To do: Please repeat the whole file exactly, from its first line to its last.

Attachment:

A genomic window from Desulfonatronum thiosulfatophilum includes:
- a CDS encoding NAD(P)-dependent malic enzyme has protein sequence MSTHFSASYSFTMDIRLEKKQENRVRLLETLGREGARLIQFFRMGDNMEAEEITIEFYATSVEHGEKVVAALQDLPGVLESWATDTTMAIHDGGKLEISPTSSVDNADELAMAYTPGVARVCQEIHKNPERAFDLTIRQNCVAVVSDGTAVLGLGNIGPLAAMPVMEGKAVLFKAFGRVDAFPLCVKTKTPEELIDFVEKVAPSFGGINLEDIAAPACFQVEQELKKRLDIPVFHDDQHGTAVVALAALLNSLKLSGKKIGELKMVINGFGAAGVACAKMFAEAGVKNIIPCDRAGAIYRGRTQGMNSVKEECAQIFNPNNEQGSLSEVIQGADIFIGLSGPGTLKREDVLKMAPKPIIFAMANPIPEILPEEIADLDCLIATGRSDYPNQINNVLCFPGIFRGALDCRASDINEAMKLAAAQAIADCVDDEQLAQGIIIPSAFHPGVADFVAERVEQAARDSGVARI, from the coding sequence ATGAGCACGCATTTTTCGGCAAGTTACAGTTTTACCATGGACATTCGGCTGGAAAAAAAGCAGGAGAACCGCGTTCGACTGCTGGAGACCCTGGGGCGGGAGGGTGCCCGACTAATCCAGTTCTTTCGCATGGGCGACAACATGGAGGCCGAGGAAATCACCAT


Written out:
A genomic window from Desulfonatronum thiosulfatophilum includes:
- a CDS encoding NAD(P)-dependent malic enzyme has protein sequence MSTHFSASYSFTMDIRLEKKQENRVRLLETLGREGARLIQFFRMGDNMEAEEITIEFYATSVEHGEKVVAALQDLPGVLESWATDTTMAIHDGGKLEISPTSSVDNADELAMAYTPGVARVCQEIHKNPERAFDLTIRQNCVAVVSDGTAVLGLGNIGPLAAMPVMEGKAVLFKAFGRVDAFPLCVKTKTPEELIDFVEKVAPSFGGINLEDIAAPACFQVEQELKKRLDIPVFHDDQHGTAVVALAALLNSLKLSGKKIGELKMVINGFGAAGVACAKMFAEAGVKNIIPCDRAGAIYRGRTQGMNSVKEECAQIFNPNNEQGSLSEVIQGADIFIGLSGPGTLKREDVLKMAPKPIIFAMANPIPEILPEEIADLDCLIATGRSDYPNQINNVLCFPGIFRGALDCRASDINEAMKLAAAQAIADCVDDEQLAQGIIIPSAFHPGVADFVAERVEQAARDSGVARI, from the coding sequence ATGAGCACGCATTTTTCGGCAAGTTACAGTTTTACCATGGACATTCGGCTGGAAAAAAAGCAGGAGAACCGCGTTCGACTGCTGGAGACCCTGGGGCGGGAGGGTGCCCGACTAATCCAGTTCTTTCGCATGGGCGACAACATGGAGGCCGAGGAAATCACCAT